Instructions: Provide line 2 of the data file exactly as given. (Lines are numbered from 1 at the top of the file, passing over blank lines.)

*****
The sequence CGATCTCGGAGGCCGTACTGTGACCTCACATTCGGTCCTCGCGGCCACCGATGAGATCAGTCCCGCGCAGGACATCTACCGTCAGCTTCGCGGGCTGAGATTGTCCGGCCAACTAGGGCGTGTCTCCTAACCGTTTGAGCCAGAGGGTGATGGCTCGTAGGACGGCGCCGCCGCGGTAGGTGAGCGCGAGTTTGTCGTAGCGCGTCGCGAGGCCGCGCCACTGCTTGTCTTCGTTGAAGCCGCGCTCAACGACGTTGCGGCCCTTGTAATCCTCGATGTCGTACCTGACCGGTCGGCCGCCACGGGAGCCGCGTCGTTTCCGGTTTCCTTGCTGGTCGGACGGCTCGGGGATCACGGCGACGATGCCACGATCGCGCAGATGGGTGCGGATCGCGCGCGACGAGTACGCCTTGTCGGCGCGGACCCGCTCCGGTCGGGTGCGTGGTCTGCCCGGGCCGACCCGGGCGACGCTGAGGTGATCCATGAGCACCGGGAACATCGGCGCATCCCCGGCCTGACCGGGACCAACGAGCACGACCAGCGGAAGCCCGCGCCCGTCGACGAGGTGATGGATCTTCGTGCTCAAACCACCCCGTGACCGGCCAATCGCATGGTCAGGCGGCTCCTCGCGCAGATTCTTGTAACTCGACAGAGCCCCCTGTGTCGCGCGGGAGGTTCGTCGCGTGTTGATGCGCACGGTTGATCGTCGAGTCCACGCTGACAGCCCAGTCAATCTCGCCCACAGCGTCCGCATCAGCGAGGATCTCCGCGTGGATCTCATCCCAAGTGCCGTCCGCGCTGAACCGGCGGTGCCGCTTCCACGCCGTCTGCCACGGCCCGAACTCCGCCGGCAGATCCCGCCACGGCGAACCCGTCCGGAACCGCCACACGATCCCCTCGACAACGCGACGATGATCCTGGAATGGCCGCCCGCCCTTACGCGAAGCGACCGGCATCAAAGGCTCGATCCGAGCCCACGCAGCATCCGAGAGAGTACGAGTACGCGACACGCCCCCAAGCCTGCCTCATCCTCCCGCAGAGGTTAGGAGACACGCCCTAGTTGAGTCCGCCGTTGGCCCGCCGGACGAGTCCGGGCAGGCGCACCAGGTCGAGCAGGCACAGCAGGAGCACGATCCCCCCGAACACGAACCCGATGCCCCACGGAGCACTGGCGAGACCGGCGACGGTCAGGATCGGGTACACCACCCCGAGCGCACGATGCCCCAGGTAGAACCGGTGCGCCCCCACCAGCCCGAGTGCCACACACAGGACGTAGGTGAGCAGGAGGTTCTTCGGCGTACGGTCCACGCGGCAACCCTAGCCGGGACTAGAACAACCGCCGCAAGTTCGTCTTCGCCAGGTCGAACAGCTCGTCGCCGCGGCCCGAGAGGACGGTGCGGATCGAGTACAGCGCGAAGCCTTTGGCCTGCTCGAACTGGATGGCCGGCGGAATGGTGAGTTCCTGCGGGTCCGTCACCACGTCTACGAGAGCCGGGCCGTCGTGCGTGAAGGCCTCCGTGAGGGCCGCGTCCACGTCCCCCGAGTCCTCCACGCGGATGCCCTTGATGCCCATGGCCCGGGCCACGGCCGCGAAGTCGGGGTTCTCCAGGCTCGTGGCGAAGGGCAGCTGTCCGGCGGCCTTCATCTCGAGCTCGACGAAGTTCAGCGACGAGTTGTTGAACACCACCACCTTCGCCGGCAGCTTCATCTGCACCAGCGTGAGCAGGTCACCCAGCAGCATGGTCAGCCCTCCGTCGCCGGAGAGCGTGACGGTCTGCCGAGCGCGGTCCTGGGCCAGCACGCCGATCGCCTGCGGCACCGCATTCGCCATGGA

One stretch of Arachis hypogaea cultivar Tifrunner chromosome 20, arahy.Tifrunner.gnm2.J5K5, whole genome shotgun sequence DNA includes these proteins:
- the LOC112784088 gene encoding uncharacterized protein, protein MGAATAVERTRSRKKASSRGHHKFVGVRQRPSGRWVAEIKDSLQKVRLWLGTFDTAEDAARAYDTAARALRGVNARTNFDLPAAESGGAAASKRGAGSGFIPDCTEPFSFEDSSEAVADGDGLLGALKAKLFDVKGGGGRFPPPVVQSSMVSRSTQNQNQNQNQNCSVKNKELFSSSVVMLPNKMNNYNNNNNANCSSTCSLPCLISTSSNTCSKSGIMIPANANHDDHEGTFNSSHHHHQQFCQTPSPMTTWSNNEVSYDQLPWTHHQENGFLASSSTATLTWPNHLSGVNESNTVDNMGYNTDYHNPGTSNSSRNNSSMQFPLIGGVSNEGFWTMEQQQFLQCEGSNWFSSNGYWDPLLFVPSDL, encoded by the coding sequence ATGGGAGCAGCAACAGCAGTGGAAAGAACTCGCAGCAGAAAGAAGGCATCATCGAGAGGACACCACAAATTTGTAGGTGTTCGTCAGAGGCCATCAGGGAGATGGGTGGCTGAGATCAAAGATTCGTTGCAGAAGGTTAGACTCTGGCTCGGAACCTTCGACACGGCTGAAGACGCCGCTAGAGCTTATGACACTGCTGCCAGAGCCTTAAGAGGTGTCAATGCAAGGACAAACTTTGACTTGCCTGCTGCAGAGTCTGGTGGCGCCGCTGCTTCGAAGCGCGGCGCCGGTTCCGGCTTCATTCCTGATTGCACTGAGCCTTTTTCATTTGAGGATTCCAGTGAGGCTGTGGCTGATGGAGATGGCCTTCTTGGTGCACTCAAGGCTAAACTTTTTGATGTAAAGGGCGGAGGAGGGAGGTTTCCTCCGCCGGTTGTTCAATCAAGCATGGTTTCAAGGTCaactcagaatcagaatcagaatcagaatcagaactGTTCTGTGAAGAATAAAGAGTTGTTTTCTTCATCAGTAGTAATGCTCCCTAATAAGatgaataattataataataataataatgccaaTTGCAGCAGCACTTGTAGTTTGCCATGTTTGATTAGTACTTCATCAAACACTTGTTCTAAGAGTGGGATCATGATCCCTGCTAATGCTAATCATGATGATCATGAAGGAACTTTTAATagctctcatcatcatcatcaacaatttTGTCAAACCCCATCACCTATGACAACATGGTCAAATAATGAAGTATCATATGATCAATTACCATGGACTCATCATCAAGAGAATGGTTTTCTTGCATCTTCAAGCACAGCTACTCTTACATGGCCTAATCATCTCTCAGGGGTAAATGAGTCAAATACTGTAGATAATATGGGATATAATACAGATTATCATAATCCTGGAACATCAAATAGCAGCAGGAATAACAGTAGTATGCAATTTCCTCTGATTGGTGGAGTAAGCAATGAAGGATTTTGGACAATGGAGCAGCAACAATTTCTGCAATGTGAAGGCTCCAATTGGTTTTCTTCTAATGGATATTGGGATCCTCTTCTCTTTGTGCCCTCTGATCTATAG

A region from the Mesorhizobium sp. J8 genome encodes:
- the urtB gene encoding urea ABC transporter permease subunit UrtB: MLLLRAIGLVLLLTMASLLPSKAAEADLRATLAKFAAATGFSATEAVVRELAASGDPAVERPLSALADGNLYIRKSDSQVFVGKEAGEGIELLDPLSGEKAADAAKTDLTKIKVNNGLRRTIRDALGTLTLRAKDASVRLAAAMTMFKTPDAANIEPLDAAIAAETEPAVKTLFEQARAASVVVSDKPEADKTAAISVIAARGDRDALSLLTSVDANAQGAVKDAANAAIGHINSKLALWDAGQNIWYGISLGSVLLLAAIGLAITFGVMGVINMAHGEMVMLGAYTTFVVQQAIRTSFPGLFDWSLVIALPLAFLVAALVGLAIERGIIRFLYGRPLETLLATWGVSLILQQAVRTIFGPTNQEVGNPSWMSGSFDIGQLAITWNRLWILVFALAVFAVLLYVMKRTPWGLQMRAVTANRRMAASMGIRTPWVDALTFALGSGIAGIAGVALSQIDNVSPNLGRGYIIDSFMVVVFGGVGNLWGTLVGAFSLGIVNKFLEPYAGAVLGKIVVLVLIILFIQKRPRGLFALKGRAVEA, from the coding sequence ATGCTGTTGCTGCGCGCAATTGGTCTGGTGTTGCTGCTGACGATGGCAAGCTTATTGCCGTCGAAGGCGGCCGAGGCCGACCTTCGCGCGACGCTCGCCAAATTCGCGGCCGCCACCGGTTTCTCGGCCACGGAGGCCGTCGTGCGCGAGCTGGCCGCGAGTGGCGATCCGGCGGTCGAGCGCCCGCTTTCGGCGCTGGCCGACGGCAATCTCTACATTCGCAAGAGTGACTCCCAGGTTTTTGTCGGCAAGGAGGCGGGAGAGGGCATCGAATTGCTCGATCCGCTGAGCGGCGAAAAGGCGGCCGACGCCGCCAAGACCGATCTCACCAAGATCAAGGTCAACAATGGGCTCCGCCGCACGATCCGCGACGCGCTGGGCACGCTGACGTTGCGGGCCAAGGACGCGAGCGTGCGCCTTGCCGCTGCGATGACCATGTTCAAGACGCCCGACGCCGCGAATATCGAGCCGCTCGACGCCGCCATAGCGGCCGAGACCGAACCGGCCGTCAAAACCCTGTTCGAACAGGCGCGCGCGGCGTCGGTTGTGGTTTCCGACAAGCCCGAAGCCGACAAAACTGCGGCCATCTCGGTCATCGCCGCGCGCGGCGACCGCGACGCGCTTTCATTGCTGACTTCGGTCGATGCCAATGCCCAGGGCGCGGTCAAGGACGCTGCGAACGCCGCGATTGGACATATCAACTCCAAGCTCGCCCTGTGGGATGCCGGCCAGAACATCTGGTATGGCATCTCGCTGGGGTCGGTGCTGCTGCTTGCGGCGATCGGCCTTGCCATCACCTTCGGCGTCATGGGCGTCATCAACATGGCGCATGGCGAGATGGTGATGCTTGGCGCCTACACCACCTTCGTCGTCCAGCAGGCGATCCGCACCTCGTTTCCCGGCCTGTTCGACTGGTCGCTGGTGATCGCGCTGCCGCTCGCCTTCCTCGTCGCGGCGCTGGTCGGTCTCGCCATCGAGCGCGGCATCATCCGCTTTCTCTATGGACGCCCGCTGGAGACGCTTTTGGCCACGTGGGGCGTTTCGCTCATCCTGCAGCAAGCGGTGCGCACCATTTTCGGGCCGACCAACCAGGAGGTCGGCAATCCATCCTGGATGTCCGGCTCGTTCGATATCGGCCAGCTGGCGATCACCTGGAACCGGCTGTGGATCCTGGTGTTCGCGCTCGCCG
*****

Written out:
One stretch of Arachis hypogaea cultivar Tifrunner chromosome 20, arahy.Tifrunner.gnm2.J5K5, whole genome shotgun sequence DNA includes these proteins: